Product News and Recalls

Lopez McHugh Overcomes Attempts to Dismiss IVC Filter Lawsuit

On December 16, 2014, the District Court of Nevada refused to dismiss the lawsuit Phillips v. C.R. Bard, Inc., one of many cases involving a device called an inferior vena cava filter (or IVC filter). The Lopez McHugh law firm is representing consumers who have suffered catastrophic injuries, including death, due to Bard’s defective IVC filters.

An IVC filter is intended to prevent blood clots from traveling to the heart or lungs, which can cause serious injuries or death. Numerous plaintiffs have filed individual lawsuits all over the country in which they allege that, compared to other IVC filters, Bard’s filters have higher failure rates. Plaintiffs further allege that Bard failed to recall its IVC filters even though it knew the devices were not reasonably safe for human use.

In many of these cases, Bard has filed motions for Summary Judgment—a procedural mechanism that allows a case to be dismissed before trial if a judge determines that there is no way a reasonable juror could find important and necessary facts in the plaintiff’s favor. Bard has argued, among other things, that plaintiffs cannot prove (1) that the device was defective, (2) that it caused their injuries, or (3) that Bard failed to provide adequate warnings.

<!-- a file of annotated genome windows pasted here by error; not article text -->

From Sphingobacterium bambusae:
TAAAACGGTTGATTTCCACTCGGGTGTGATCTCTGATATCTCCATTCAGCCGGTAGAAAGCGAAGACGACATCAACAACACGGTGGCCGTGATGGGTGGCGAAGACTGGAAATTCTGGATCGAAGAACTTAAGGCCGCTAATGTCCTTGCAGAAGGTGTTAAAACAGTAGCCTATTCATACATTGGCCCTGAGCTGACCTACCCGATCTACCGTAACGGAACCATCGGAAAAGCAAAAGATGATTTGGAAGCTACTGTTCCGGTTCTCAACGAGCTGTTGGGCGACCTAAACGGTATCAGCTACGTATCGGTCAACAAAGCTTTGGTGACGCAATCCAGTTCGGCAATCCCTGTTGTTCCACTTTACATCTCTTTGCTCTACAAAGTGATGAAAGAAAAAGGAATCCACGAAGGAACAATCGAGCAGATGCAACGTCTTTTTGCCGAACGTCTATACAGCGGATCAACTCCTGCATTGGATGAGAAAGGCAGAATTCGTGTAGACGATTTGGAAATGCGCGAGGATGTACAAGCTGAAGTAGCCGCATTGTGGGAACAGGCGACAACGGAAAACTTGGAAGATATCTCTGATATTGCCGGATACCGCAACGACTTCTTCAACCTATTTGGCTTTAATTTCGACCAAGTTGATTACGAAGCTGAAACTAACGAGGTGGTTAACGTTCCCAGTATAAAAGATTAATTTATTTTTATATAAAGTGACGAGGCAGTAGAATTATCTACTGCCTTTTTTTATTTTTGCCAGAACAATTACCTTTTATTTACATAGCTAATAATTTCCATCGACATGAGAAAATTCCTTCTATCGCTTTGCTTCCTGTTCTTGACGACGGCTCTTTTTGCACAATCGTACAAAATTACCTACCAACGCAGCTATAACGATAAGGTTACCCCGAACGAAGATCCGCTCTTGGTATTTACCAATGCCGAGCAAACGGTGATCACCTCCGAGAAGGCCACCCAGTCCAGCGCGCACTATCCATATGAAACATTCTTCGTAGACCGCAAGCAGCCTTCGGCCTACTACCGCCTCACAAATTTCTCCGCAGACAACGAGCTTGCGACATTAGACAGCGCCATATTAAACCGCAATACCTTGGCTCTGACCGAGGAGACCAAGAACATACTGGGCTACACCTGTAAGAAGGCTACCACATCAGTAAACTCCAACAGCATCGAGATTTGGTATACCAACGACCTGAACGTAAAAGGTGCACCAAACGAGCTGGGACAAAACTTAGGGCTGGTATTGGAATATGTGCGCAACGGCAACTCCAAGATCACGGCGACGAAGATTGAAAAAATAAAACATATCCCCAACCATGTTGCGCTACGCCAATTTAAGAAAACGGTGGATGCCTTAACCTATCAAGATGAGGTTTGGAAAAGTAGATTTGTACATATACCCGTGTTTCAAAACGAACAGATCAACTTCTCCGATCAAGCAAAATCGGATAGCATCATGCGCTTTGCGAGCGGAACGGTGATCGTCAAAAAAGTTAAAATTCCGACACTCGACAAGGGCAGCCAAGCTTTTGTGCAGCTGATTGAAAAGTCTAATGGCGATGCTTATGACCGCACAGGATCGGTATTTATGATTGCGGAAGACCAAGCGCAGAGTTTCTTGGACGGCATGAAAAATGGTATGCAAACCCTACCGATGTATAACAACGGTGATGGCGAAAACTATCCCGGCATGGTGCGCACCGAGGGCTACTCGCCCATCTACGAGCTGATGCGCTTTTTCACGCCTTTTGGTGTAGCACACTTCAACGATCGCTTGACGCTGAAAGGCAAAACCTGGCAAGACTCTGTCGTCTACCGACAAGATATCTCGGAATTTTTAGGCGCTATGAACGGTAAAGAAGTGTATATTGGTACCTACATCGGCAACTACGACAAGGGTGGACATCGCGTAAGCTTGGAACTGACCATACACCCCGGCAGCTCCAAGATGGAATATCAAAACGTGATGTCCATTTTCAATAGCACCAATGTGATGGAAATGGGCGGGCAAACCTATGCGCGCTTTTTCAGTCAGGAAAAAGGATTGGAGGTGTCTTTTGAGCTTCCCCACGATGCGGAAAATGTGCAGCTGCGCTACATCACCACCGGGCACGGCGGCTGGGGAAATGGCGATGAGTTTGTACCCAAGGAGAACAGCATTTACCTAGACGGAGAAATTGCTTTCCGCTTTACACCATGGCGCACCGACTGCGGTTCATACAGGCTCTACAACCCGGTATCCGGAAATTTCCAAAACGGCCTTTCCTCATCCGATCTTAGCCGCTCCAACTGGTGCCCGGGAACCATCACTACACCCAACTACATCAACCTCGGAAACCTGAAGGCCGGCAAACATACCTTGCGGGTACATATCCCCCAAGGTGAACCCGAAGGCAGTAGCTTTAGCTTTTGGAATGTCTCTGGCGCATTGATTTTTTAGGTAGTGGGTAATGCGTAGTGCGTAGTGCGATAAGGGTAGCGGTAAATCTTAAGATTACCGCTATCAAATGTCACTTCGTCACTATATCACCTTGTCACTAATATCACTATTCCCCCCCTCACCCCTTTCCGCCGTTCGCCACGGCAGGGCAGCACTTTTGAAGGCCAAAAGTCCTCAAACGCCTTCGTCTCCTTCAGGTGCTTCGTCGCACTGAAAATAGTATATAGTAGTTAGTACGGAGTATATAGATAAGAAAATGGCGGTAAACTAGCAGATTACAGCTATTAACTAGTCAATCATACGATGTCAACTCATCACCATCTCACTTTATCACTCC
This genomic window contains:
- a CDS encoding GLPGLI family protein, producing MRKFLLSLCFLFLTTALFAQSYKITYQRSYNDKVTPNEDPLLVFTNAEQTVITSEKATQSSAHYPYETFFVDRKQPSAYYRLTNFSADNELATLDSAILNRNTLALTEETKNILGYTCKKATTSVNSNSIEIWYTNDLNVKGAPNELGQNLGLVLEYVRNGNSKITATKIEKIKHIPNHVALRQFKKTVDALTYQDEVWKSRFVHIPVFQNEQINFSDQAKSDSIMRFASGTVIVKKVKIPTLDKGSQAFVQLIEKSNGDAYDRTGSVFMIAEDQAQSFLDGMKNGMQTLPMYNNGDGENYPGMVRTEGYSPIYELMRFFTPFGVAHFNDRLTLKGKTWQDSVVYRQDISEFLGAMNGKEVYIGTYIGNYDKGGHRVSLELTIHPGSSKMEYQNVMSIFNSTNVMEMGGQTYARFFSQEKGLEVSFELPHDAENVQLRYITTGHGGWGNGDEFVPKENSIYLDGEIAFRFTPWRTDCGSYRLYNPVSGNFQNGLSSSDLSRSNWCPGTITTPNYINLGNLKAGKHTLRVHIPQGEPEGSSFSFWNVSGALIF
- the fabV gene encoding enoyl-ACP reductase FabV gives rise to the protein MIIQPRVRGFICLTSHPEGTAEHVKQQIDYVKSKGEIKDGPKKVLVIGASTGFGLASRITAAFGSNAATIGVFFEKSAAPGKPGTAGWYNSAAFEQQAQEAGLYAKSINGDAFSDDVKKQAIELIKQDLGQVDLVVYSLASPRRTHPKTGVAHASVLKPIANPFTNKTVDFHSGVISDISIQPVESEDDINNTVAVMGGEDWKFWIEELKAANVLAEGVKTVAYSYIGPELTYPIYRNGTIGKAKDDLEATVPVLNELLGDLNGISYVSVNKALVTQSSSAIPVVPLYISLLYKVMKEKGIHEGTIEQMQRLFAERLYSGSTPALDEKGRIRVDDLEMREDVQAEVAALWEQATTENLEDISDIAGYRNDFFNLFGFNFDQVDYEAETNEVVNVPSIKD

Three separate courts have now ruled on Bard’s motions after having reviewed the evidence, and each court has denied Bard’s Motion for Summary Judgment. The most recent of these decisions was issued on December 16, 2014, by the Honorable Robert C. Jones, United States District Court Judge of the District Court of Nevada. Bard’s motion was denied except for two contentions that were not opposed by the plaintiff.

Aside from denying Bard’s motion for Summary Judgment, Judge Jones upheld the plaintiff’s right to seek punitive damages. The purposes of punitive damages are to punish a defendant for outrageous misconduct and to deter the defendant and others from similar misbehavior in the future. Such damages are allowed under Nevada law (which is applicable to the court where the case was filed) when a defendant had knowledge of probable harmful consequences of a wrongful act and willfully and deliberately failed to act to avoid those consequences. As Judge Jones noted, “Plaintiffs have proffered evidence that a reasonable jury could believe that shows Defendants knew that their IVC filter was unsafe but continued to market and distribute it, anyway.”

Although this ruling does not mean that the plaintiff has won his case, it paves the way for the case to go to trial and be decided by a jury.